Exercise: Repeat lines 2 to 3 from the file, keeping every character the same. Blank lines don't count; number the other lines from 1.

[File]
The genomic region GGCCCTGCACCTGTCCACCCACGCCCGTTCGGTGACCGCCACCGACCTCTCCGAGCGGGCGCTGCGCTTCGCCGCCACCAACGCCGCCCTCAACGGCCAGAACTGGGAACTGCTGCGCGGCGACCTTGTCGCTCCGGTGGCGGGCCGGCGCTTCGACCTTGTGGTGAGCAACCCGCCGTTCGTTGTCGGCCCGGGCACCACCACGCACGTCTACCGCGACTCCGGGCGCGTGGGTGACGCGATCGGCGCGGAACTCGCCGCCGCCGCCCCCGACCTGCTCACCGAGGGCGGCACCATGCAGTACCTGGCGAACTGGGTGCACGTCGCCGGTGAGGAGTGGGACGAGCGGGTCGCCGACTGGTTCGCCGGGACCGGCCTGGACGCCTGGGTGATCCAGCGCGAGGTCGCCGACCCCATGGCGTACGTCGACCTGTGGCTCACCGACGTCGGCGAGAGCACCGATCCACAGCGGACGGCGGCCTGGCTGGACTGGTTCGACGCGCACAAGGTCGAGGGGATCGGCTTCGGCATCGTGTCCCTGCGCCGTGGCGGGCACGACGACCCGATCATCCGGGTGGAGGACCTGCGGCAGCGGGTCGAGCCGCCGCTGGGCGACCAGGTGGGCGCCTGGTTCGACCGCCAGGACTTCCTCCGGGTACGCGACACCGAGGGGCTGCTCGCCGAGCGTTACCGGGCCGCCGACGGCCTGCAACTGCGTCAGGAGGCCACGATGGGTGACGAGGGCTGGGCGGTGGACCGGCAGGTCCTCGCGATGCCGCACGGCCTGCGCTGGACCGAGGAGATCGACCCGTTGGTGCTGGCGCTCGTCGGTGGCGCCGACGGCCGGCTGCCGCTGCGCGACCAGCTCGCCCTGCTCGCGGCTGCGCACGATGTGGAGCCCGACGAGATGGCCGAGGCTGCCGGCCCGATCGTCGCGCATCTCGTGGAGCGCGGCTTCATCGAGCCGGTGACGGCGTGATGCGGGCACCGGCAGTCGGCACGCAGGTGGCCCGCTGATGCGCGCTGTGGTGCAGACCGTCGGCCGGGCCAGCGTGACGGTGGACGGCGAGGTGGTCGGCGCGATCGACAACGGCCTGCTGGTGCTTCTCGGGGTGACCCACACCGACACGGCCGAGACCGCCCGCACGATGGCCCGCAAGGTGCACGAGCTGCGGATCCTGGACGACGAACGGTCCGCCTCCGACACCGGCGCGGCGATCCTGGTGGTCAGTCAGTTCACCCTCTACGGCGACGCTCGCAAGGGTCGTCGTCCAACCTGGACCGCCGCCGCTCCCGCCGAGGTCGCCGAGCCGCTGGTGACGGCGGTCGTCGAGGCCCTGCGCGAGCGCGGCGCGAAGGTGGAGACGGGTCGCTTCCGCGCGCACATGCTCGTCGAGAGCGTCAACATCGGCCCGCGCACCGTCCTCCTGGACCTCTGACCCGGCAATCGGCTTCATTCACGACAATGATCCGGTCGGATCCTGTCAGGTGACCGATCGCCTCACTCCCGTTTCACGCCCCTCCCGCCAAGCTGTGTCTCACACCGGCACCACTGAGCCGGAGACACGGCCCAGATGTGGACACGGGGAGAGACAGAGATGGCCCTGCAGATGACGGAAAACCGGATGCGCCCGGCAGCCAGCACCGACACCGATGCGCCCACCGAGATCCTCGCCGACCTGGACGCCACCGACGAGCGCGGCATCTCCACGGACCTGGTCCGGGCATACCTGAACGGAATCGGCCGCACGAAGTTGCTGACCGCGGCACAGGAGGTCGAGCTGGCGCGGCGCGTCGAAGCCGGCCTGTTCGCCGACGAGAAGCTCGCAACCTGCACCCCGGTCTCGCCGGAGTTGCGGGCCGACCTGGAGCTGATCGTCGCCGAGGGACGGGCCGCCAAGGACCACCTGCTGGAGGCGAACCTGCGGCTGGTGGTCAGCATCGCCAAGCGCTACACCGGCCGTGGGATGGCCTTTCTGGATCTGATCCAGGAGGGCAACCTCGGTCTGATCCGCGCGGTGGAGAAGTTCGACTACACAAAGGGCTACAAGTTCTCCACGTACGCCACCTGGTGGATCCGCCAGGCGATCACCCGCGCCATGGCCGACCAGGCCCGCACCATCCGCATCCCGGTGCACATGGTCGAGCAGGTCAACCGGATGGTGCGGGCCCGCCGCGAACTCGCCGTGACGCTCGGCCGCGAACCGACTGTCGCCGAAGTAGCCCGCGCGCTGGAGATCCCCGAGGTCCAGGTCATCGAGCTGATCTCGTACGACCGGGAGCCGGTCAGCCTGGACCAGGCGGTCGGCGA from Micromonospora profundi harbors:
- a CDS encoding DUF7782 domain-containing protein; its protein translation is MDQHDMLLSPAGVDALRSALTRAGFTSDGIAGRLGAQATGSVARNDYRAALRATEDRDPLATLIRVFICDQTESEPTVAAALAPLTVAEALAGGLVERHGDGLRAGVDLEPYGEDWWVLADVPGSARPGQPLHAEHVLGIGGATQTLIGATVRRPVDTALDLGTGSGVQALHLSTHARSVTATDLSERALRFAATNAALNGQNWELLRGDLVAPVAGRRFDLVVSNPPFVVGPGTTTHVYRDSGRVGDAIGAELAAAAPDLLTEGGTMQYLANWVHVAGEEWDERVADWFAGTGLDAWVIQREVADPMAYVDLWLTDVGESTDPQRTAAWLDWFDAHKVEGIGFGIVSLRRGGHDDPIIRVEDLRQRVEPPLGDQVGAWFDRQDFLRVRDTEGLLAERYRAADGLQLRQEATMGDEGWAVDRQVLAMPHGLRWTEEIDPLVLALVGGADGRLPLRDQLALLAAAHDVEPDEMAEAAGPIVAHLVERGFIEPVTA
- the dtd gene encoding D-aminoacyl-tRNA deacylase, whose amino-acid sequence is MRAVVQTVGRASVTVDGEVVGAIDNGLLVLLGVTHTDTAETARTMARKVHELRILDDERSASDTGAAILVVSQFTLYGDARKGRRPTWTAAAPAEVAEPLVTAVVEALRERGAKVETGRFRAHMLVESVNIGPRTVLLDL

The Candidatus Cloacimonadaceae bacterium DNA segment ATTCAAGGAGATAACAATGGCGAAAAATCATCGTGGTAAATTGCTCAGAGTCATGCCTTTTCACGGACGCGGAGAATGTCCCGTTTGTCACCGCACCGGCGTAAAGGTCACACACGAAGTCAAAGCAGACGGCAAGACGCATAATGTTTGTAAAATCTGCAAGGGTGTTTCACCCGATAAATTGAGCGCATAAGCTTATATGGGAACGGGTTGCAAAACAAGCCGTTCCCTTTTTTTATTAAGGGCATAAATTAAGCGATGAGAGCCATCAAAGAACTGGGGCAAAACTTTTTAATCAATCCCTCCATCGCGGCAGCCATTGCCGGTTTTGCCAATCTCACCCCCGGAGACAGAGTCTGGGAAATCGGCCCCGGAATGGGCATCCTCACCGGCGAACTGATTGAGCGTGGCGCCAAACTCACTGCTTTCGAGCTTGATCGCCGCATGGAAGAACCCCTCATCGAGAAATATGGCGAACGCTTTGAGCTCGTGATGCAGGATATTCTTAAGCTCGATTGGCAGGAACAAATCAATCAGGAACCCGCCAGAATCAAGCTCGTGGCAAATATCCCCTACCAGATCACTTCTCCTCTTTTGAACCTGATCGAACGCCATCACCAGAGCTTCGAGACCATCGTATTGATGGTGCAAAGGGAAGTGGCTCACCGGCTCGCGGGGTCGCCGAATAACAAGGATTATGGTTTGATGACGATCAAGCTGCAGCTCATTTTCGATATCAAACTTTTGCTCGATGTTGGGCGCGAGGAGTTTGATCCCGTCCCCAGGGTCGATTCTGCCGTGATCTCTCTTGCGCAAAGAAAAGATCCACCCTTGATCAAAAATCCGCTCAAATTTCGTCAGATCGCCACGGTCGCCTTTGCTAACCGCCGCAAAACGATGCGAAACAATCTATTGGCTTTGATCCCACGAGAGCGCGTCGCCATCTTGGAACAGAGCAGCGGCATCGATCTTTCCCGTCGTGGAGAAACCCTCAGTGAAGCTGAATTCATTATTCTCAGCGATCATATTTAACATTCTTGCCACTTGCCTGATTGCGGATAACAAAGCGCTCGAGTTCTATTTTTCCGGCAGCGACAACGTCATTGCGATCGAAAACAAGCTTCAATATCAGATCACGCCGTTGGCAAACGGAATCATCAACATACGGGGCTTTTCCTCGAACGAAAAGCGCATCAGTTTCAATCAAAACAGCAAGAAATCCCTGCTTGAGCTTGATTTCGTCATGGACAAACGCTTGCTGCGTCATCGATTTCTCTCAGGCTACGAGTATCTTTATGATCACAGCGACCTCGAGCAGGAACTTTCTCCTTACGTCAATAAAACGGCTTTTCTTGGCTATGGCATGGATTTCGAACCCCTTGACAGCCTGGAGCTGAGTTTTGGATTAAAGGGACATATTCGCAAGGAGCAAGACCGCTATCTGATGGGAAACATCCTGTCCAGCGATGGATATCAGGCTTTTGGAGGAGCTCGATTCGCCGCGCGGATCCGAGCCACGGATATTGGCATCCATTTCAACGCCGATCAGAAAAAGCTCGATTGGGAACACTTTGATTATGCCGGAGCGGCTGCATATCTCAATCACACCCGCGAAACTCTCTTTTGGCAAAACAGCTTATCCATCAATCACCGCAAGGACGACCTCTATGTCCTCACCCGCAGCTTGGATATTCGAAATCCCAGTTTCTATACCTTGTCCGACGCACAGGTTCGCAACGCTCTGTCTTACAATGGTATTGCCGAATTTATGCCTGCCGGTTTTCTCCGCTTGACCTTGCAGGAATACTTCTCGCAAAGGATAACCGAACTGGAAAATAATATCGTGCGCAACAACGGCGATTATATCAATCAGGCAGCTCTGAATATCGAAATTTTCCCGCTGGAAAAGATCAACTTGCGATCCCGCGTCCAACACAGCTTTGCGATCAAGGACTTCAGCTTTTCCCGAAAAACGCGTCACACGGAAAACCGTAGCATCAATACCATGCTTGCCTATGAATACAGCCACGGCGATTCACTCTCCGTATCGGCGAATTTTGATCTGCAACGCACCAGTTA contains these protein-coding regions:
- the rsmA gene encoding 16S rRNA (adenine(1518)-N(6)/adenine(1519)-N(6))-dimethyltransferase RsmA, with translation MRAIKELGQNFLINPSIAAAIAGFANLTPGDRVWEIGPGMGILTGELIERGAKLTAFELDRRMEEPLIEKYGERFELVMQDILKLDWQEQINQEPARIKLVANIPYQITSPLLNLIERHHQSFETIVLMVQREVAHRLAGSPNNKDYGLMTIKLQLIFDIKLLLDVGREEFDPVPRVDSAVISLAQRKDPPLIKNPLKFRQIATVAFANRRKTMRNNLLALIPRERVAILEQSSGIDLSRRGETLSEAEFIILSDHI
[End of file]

- a CDS encoding DUF7782 domain-containing protein; its protein translation is MDQHDMLLSPAGVDALRSALTRAGFTSDGIAGRLGAQATGSVARNDYRAALRATEDRDPLATLIRVFICDQTESEPTVAAALAPLTVAEALAGGLVERHGDGLRAGVDLEPYGEDWWVLADVPGSARPGQPLHAEHVLGIGGATQTLIGATVRRPVDTALDLGTGSGVQALHLSTHARSVTATDLSERALRFAATNAALNGQNWELLRGDLVAPVAGRRFDLVVSNPPFVVGPGTTTHVYRDSGRVGDAIGAELAAAAPDLLTEGGTMQYLANWVHVAGEEWDERVADWFAGTGLDAWVIQREVADPMAYVDLWLTDVGESTDPQRTAAWLDWFDAHKVEGIGFGIVSLRRGGHDDPIIRVEDLRQRVEPPLGDQVGAWFDRQDFLRVRDTEGLLAERYRAADGLQLRQEATMGDEGWAVDRQVLAMPHGLRWTEEIDPLVLALVGGADGRLPLRDQLALLAAAHDVEPDEMAEAAGPIVAHLVERGFIEPVTA
- the dtd gene encoding D-aminoacyl-tRNA deacylase, whose amino-acid sequence is MRAVVQTVGRASVTVDGEVVGAIDNGLLVLLGVTHTDTAETARTMARKVHELRILDDERSASDTGAAILVVSQFTLYGDARKGRRPTWTAAAPAEVAEPLVTAVVEALRERGAKVETGRFRAHMLVESVNIGPRTVLLDL